Anecdotal stories are beginning to come from the barber shops and basketball courts in the hood, following Obama's election as president, suggesting that young black men are starting to re-examine and reconsider whether or not their dreadlocks, baggy low-rise pants, do rags and use of Ebonics are the most "authentic" expression, and validation, of their black manhood. The pursuit and celebration of educational excellence may be taking hold as a realistic, potentially possible alternative lifestyle. If Obama can be elected President of the United States of America, then, opportunities may exist, that they never seriously considered as "real" for them, to pursue and become who they want to be. Dr. King might advise us to carefully observe, whether, in the near term, President Obama's inspirational political "music" transcends the gangster rap of the hood and engenders its own authentic constituency among young black men. He, like many of us, would notice that Obama has motivated an enthusiastic new generation who has embraced him as their spokesperson and messenger.

Crowds of 25,000 to 100,000 and more, mostly white people under forty years of age, and African-Americans never before seen in such magnitude since Martin's civil rights and peace movement in the '60s, assembled to see and hear Senator Obama during the democratic primaries for president. The television pictures of the ethnic demographic, gender, age and color mosaic of Obama's supporters in Grant Park in Chicago on that historic night of November 4th, 2008 were and are an affirmation of Martin's 1963 "Dream" of a future America. Dr. King would note that President-elect Obama's speech to the nation and world that night reflected the knowledge of Obama and his speechwriters of many of the themes and words articulated by him in his speeches during the Civil Rights Movement. In referring to his successful election as President of the United States, Obama said to his supporters, who had gathered in Grant Park in Chicago on election night, that his victory was

The answer that led those who have been told for so long by so many to be cynical, and fearful, and doubtful of what we can achieve to put their hands on the arc of history and bend it once more toward the hope of a better day. It's been a long time coming, but tonight, because of what we did on this day, in this election, at this defining moment , change had come to America.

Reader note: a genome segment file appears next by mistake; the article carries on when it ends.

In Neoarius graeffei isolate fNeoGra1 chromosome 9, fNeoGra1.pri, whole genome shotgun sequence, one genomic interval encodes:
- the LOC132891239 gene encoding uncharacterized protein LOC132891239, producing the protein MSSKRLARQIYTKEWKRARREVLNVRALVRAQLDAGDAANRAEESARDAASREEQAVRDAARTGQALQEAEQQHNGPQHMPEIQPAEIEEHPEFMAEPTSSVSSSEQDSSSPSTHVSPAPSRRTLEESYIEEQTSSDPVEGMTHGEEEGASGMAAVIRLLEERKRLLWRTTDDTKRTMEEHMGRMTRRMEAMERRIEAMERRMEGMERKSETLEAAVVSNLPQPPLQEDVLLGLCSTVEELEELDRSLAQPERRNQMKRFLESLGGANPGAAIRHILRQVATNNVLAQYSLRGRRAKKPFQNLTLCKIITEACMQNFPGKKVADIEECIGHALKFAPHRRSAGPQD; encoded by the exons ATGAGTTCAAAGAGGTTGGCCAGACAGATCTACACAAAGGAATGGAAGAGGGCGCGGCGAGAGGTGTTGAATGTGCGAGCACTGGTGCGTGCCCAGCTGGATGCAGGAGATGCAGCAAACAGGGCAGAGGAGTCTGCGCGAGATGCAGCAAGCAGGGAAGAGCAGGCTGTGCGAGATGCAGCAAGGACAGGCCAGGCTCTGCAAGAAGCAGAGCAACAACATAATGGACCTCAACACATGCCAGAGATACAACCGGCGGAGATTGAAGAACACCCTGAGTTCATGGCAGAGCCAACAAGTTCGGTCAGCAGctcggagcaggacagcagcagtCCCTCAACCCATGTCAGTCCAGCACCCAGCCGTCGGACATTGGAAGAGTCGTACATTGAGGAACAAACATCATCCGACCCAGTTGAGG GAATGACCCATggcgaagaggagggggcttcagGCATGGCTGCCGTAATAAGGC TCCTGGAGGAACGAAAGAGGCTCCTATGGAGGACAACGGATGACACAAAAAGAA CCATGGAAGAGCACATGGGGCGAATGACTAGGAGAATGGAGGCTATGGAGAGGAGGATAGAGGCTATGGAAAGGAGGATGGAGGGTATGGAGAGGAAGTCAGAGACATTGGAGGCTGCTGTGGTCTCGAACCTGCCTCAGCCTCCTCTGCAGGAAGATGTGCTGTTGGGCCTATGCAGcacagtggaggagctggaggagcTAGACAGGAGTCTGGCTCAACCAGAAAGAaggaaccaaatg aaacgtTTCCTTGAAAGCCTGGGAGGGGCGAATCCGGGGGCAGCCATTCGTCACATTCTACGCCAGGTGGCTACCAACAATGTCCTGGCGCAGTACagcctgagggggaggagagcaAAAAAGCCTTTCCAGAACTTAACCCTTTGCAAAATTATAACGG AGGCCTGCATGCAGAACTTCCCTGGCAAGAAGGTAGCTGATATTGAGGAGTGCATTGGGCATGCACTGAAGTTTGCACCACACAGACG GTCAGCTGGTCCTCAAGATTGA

The road ahead will be long. Our climb will be steep. We may not get there in one year or even one term, but America-I have never been more hopeful than I am tonight that we will get there. I promise you-we as a people will get there.

There will be setbacks and false starts. Let us resist the temptation to fall back on the same partnership and pettiness and immaturity that have poisoned our politics for so long. This election has many first and many stories that will be told for generations.

But one that's on my mind tonight is about a woman who cast her ballot in Atlanta. She's a lot like the millions of others who stood in line to make their voices heard in this election except for one thing -- Ann Nixon Cooper is 106 years old. She was born just a generation past slavery; a time when there were no cars on the road or planes in the sky; when someone like her couldn't vote for two reasons -- because she was a woman and because of the color of her skin. And tonight, I think about all that she's seen throughout her century in America -- the heartache and the hope; the struggle and the progress; the times when we were told that we can't, and the people who pressed on with that American creed: Yes we can.

She was there for the buses in Montgomery, the hoses in Birmingham, a bridge in Selma, and a preacher from Atlanta who told a people that "We Shall Overcome." Yes, we can.

America we have come so far. We have seen so much. But there is so much more to do. So tonight, let us ask ourselves-if our children should live to see the next century; if my daughters should be so lucky to live as long as Ann Cooper, what change will they see? What progress will we have made?

This is our chance to answer that call. This is our moment. This is our time.

Among the many extraordinary moments of Obama's speech at Grant Park, those that Martin might have commented upon would be the High-Definition TV pictures showing the panoramic kaleidoscope of age, gender, and race assembled, and the tears rolling down the cheeks of Reverend Jesse Jackson and the beautiful picture on stage that evening of the affirmation of the Black family, as represented by President Obama, First Lady Michelle Obama and their two daughters. Frank Rich writing in the Sunday New York Times, in a column captioned "On the morning after a black man won the White House, America's tears of catharsis gave way to unadulterated joy." Said,

Let's be blunt. Almost every assumption about America that was taken as given by political culture on Tuesday morning was proved wrong by Tuesday night."The most conspicuous clich├ęs to fall, of course were the twin suppositions that a decisive number of white Americans wouldn't vote for a black presidential candidate -- and that they were lying to pollsters about their rampant racism. But the polls were accurate. There was no "Bradley effect." A higher percentage of white men voted for Obama than any Democrat since Jimmy Carter, Bill Clinton included."

If there were any doubts the 1960 are over, they were put to rest on election night when our new first family won the hearts of the world as it emerged on that vast blue stage to join the celebration in Chicago's Grant Park. The bloody skirmishes that took place on that same spot during the Democratic Party Convention 40 years ago. This is another America, hardly a perfect or prejudice-free America, but a nation that can change and does, aspiring to perfection even if it can never achieve it.